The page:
While he was working in Yeltsin’s office, somehow Putin managed to find the time to work on a doctoral dissertation at the St. Petersburg Mining Institution. (Russian officials sometimes completed an advanced degree at mid-career). There arose some question, however, as to whether the dissertation Putin defended was really his own. For one thing, it was about a totally different subject than the one he was supposedly studying. For another, it seemed to have been written by someone very knowledgeable and enthusiastic about free market principles. It didn’t seem to match what Putin is known to have said about market economics. And finally, Putin got this degree in only a year, when normally it takes three. Although his office vehemently denies accusations of plagiarism and trickery, reporters have never been able to look at his actual dissertation.
In 1998 and 1999 Putin’s rise achieved meteoric trajectory. He was made head of the FSB, the successor to the KGB in the post-Communist era, which may have been one of his career objectives. In the same period he also occupied various other offices in increasing proximity to the ailing Yeltsin, who increasingly began to see Putin as his deputy and successor. By now the Duma, Russia’s legislature, was locked in a never-ending battle to impeach Yeltsin, and he’d already had a quintuple bypass operation. Putin made himself Yeltsin’s indispensable consiglieri, and in doing so put the final lock on his own destiny. On the last day of 1999 Yeltsin made a surprise announcement that he was resigning. His office would devolve to the Prime Minister: Vladimir Putin. At last the former KGB spy who grew up brawling in the streets of St. Petersburg attained full power.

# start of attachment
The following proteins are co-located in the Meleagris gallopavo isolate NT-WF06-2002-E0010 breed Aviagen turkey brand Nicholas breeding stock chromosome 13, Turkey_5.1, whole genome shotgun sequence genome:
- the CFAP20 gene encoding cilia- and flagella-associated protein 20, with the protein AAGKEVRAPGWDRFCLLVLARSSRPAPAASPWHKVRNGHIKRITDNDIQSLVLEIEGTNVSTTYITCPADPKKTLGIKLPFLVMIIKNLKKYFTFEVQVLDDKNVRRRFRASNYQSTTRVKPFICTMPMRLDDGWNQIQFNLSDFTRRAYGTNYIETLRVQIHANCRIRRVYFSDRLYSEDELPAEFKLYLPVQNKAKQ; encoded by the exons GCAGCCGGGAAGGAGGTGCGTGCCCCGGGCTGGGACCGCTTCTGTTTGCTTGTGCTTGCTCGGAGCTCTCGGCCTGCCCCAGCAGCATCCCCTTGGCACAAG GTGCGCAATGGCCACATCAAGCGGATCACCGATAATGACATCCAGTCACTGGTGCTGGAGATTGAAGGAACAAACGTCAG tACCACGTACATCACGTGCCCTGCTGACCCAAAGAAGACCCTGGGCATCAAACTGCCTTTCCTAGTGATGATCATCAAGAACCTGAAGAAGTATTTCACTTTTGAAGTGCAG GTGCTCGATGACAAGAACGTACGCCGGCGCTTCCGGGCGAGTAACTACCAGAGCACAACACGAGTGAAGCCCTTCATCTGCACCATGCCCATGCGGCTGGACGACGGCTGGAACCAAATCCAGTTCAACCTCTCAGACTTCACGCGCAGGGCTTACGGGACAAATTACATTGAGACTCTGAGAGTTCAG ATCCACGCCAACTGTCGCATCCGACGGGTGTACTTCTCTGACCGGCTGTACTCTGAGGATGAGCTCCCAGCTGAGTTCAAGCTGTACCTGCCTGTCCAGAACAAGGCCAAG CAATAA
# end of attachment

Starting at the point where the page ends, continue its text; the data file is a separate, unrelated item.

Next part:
During his 2000 election campaign, Putin adopted a “tough guy” image involving projecting military and diplomatic strength. He posed in a fighter jet–almost exactly as U.S. President George W. Bush would do 3 years later.
It wasn’t quite over yet, though. Under the Russian constitution Yeltsin’s resignation triggered a Presidential election within three months, several months sooner than his opponents planned. Putin was well-positioned as Acting President, and without an official party; his main opponent, Gennady Zyuganov, was a Communist and the party was still unpopular. Putin made great use of the war that was then going on with Chechyna, using the fear of Chechen terrorists to scare up (literally) votes. A series of bombings right before the campaign was blamed by state media on Chechen terrorists despite serious questions of who was really responsible for the attacks. A potent force on Russians’ TV screens night after night, Putin effectively dominated the airwaves, drowning out his competitors. When the election was held on March 26, 2000, Putin won 53.4% of the vote. Though I doubt he cared much about a popular mandate, Putin now held power more or less legitimately, and it would be four years before he had to worry again about political legitimacy.
Most profiles of Putin written in the West adopt a “he came out of nowhere” narrative. From my reading of Putin’s history this is demonstrably incorrect, and may stem simply from the fact that Putin wasn’t very visible to Western observers until, at the earliest, 1998. In reality the reason why Putin kept a low public profile was because he very much wanted it that way. He was a spy; that was his career and livelihood, and thus secrecy and unobtrusiveness were part of his job. In the political free-for-all that was Russia in the 1990s, it was much more prudent to remain under the radar than to foster a splashy public career that would only encourage his public enemies to fixate on him as a potential target. Putin was certainly not the cubicle-bound desk jockey that some Western observers would have you think he was until 1998. On the contrary, he was for a very long time a tsar in the making, an insurgent carefully planning his ultimate seizure of power. Now, after 2000, Russia was Putin’s to command. The big question: what would he do with it?
In Part III of the series, I’ll profile Putin’s career as the leader of Russia, and how his rule represents continuity with the Russian past at the same time as it poses an unusual outlier in modern geopolitics.